Happy new year, have a great start to 2017. ‘til next time!

DAVID BOWIE: Earthling

A man runs down a New York street, a figure of intimidation, or maybe a product of paranoid overimagination. He’s chasing, but he’s no sprinter. His target is older but more nimble. Whip thin, dashing.

Johnny’s an American?

***

In 1997, there was big interest in the Dame. He turned 50 that January – has anyone else kept An Earthling at 50 on video, taped from the tellybox but now without any means of watching it? – but even though Earthling went top 10, the reviews weren’t top mark, not that I can recall anyway. Bowie back then, unlike 2013 and definitely unlike 2016, was not critic proof. His rehabilitation was still tentative, and his new direction raised questions: was it a bit forced, this Earthling appropriation of the Metalheadz rhythm pushers? A bit middle-aged desperate?

Not a bit. Earthling is a vivid technicolour assault from a prolific Bowie era that now seems less about reinvention than rediscovery – rediscovering confidence, artistry and those all-important New Sounds. Two years earlier it was Outside‘s hour and a quarter of artsome perfection that had fired Bowie from Black Tie/Buddha Suburbia clubfunk reawakenings into alt-rock’s contemporary orbit, bristling with distortion and aggression yet never at the expense of melody and experimental rock nous. The Outside album was/is Bowie at his (then) modern-day best, and a co-headline world tour with Nine Inch Nails shunned the safety of a megahitsbestof, stringing itself up instead on the new-age visceral. ‘twas bold and darkedge, gothy even. Bowie was 48.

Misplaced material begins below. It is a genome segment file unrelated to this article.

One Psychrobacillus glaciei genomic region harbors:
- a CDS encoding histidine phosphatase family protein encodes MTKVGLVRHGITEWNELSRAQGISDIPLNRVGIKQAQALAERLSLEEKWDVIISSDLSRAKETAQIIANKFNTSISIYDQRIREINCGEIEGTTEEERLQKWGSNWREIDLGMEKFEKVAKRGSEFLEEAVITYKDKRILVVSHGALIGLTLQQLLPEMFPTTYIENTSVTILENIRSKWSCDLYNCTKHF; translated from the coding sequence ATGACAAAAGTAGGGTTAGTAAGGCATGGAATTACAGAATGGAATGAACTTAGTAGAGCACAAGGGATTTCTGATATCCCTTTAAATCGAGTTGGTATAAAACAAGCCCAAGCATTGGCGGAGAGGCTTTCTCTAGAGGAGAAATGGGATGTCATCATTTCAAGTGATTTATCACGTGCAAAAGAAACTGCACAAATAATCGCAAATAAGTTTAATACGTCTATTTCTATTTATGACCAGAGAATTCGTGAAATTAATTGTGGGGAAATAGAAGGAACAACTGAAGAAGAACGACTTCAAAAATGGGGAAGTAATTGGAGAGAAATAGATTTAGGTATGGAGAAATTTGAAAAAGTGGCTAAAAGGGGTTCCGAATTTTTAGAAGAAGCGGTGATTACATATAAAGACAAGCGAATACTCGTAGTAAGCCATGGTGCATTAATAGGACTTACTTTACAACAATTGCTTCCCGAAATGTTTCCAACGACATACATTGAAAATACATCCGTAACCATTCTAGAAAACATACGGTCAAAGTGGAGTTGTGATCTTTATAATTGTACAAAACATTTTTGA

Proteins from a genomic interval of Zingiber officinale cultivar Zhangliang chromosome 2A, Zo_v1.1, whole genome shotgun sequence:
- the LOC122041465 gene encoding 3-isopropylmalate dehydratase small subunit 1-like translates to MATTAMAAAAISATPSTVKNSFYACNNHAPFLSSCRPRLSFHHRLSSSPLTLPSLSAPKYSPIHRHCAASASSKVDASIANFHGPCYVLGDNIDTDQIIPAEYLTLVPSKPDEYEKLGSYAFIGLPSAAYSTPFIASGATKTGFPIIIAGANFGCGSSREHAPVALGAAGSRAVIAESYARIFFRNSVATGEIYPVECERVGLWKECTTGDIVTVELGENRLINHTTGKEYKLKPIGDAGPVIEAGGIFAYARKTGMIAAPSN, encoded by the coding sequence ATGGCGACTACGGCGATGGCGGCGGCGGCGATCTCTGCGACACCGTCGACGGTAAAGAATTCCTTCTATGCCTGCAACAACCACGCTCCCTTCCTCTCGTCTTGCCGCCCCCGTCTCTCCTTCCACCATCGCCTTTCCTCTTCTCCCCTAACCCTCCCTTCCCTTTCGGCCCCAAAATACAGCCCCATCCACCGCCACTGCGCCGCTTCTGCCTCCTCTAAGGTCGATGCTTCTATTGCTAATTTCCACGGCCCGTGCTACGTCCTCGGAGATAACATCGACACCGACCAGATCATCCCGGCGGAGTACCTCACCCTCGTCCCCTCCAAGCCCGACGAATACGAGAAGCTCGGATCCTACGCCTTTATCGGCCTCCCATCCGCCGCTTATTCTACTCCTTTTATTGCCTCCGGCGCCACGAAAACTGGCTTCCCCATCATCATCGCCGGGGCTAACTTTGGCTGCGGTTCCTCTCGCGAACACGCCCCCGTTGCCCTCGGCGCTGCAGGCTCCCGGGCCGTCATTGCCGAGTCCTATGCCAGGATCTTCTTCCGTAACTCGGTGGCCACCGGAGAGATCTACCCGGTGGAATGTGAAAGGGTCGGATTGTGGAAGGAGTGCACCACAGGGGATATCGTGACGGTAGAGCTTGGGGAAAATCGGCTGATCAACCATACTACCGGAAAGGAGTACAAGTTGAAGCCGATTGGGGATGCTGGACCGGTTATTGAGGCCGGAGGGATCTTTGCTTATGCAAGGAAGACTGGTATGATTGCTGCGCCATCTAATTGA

Earthling, however, bore none of its predecessor’s interludes and art-murder narratives. Earthling gets back to songs – a lean 10 – all of ’em packed with Bowie hooks but jammed and comped with loops, cut-ups and electronic beats. Earthling has no space. Dense sensory overload is queen.

What this means is that even now, just about 20 years after its release, the

hypertwitching drumnbass bigbeat skitter of Little Wonder hits hard like no other opener in Bowie’s back catalogue (Blackstar excepted, but for very different reasons). With his zeitgeisting muse fully open and receiving, Earthling was the last of his records – again, until Blackstar – that really pushed it, form-wise. Must have scared the shit out of the Bowie casuals, though they probably weren’t listening too hard anyway. Who was?

David Bowie: Earthling

Earthling: db does dnb (a bit)

Young Lollapalooza and Sub Pop heads, surely – the 90s coming-of-agers, the naive souls who had no truck with Tin Machine’s Under the God, the NIN fans getting  a kick out of the crossover. It’s those (us) who’ve got the hots for Earthling, and we don’t understand those who haven’t.